The landscape for small minority businesses can be bleak without outreach, added Maldonado. To that end, the Berea-based entrepreneur urged fellow owners to constantly make phone calls about project availability. He also suggested completing contract preregistrations for jobs that seem out of reach. Preregistrations can be essential in teaching inexperienced entrepreneurs about taxes, insurance premiums and other next-level facets of the industry, he said.
Maldonado is chairman of the Contractors Assistance Association, a group that directs minority contractors to projects, industry events and other community resources. Intentionality around inclusivity means there is work to be had for smaller companies like his, he said.
“It’s part of the DNA (for big builders),” said Maldonado. “They know if there’s going to be a goal (around equity) when bidding for government work. They know who’s out there and who can perform.”
Considering an equitable future
Getting more minorities involved with construction should be an industry goal in the years ahead, said Dominic Ozanne. According to the Bureau of Labor Statistics, nearly 90% of the construction workforce in the U.S. is white and male. As of 2019, Cleveland’s construction workforce was 79.7% white, 12% Black, 4.6% Hispanic, and 3.6% Native American, Asian and Pacific Islander, per a report on Greater Cleveland’s construction workforce from the W.E. Upjohn Institute for Employment Research.
Youth sports is one possible pathway to improvement, due to that demographic’s physical ability and propensity for hard work, Ozanne said. Since 2020, Ozanne Construction has also brought in minority enterprises for nearly a dozen jobs – among them I PROMISE Housing in Akron and the Cleveland Play House demolition in Midtown.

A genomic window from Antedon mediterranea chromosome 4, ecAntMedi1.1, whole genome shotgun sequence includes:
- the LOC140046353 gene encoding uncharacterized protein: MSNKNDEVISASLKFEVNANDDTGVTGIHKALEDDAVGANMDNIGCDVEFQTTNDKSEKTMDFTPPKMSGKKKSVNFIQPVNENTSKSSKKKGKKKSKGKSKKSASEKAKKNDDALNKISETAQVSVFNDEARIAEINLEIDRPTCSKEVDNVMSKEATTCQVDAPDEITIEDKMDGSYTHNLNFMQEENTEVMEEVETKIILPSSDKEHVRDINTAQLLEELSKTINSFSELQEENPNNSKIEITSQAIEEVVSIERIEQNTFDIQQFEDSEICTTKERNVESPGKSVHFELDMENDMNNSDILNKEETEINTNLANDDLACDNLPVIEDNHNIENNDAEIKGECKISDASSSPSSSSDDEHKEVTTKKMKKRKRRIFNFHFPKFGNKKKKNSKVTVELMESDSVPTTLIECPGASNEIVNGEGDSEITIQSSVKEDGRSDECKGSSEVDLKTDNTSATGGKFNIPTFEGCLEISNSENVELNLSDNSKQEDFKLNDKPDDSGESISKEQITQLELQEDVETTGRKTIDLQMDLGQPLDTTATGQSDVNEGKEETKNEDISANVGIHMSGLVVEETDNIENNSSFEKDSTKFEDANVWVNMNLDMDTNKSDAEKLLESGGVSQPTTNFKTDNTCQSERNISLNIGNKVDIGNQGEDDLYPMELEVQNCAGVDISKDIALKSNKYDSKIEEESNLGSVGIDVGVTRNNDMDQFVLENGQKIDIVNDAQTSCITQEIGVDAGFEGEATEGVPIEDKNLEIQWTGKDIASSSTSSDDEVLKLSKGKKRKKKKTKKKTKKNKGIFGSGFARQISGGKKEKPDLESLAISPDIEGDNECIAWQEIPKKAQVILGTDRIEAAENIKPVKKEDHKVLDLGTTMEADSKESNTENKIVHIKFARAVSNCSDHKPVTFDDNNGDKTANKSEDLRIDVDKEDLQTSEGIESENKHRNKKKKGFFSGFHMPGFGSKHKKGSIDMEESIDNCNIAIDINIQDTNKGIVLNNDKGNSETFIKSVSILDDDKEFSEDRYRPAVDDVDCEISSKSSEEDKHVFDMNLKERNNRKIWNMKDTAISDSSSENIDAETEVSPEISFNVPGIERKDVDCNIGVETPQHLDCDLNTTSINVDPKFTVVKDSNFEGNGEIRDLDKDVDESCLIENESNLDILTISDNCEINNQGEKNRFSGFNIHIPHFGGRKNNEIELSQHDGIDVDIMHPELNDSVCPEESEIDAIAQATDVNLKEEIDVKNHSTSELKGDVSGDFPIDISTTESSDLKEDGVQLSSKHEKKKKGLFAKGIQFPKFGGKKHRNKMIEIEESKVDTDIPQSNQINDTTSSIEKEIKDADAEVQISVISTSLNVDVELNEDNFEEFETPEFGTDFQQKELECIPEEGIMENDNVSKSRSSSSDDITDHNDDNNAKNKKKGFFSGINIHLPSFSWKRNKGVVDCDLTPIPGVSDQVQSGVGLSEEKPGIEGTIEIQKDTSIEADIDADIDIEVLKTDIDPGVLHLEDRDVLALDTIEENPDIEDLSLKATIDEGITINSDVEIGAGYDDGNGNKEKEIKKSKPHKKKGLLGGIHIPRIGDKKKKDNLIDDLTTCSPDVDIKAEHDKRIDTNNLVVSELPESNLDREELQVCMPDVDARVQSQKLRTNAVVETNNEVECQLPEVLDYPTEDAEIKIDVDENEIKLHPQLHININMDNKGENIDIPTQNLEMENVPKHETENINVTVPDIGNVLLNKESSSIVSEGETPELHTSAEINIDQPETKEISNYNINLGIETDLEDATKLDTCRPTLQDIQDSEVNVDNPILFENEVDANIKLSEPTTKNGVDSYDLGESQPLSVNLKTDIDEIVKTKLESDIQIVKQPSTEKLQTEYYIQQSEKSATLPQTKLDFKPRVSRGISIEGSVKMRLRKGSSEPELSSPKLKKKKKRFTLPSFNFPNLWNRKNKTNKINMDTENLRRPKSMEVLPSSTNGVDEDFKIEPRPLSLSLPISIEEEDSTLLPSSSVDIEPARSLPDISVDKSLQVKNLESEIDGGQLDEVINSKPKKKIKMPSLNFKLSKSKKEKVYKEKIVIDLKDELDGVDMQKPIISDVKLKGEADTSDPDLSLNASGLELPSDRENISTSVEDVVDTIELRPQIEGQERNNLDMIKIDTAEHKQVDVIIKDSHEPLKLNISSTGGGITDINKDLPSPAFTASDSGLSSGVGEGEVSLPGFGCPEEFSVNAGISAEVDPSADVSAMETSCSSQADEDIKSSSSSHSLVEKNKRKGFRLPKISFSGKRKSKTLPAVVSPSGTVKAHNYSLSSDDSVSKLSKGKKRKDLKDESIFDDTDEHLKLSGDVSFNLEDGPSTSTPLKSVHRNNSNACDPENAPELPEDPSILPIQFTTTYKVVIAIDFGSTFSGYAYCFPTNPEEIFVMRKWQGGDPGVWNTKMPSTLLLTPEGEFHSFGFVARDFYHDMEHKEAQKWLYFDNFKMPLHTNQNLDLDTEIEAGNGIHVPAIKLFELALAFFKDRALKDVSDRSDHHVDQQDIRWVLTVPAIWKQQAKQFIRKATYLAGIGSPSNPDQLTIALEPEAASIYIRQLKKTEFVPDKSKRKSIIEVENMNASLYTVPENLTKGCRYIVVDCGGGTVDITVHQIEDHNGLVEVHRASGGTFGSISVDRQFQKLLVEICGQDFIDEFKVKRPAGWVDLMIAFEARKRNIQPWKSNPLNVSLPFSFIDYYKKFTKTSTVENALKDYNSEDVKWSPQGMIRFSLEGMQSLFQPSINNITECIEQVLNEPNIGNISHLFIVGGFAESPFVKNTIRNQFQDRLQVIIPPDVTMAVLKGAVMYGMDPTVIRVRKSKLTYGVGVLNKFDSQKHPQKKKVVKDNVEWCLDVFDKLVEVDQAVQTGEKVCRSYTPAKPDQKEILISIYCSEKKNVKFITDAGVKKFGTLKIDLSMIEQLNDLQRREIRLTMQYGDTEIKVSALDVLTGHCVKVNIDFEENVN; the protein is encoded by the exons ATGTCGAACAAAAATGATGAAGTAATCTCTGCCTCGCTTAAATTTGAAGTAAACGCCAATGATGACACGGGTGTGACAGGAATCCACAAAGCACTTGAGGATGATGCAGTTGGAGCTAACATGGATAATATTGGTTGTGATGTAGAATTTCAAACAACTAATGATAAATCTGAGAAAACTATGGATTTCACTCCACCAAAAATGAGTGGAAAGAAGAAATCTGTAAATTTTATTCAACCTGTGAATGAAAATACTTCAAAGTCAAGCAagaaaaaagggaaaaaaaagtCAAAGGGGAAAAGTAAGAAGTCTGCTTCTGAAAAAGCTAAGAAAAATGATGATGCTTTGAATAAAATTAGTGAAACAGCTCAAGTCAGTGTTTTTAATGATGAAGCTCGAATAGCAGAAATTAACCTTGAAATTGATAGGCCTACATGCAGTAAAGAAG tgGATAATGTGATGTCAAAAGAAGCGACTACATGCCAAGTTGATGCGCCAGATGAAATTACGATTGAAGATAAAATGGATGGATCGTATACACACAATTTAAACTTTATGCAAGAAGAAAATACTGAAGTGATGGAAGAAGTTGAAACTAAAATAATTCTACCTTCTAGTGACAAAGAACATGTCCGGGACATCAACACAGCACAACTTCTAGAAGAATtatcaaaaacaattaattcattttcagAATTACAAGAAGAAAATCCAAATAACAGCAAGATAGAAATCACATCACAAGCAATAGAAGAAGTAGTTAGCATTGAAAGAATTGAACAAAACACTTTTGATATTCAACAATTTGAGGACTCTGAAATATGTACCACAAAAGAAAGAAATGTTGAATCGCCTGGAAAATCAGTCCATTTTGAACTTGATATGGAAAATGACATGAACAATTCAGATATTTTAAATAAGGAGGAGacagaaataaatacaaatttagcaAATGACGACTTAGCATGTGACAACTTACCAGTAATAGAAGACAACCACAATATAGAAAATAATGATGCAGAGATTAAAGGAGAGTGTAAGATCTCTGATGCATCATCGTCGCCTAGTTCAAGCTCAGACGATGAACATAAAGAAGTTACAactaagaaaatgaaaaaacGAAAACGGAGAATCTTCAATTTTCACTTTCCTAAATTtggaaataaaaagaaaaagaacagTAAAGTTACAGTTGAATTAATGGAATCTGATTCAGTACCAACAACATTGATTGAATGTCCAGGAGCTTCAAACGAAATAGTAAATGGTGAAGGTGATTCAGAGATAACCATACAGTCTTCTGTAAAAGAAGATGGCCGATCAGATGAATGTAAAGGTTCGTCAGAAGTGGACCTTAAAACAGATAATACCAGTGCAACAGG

“We’ve worked with just about everyone out there on multiple projects,” said Ozanne. “We try to lead in a positive manner, and try to help Black, Hispanic and female firms at every opportunity.”
David Wondolowski is among those “hyper-focused” on building a better Cleveland with marginalized businesses on board, he said. Wondolowski is executive secretary of the Cleveland Building & Construction Trades Council, an umbrella organization for the 29 local unions working in the Greater Cleveland area.
Wondolowski has a straightforward view on the need for diverse construction talent in Northeast Ohio.
“We are at a point and time where we have a shortage of workers,” Wondolowski said. “We don’t have the luxury of excluding anyone.”
While most local companies are well-intentioned in balancing the diversity scales, Wondolowski would prefer more effort around minority access to capital as well as the technical upskilling needed to run a business.
Wondolowski recently traveled to Akron to learn more about the Minority Contractor Capital Access Program (MCCAP), an effort started by the local port authority for underrepresented Summit County-based construction startups. Each MCCAP member must be at least 51% owned by women, veterans, people with disabilities, members of the LBGTQ+ community or racial or cultural minorities.
Participants receive technical assistance along with training around bidding and government contracting. Cleveland would be wise to use the Summit County program as a template, Wondolowski said, considering the wealth of work coming online.
“There’s a lot of good things happening and projects being discussed,” Wondolowski said. “We can’t miss the chance to bring more people into the workforce and help develop the contractors of tomorrow.”
From an economic standpoint, Cleveland has no choice but to tap into the skill and ability proliferating locally, noted Adrian Maldonado, the Berea construction entrepreneur.
“I’m a small business contributing well over $400,000 in payroll a year, and focused on creating jobs for people of color,” said Maldonado. “I’d like to have a diverse workforce so I’m more appealing to those big companies, because they’re looking to diversify and meet their own targets and goals.”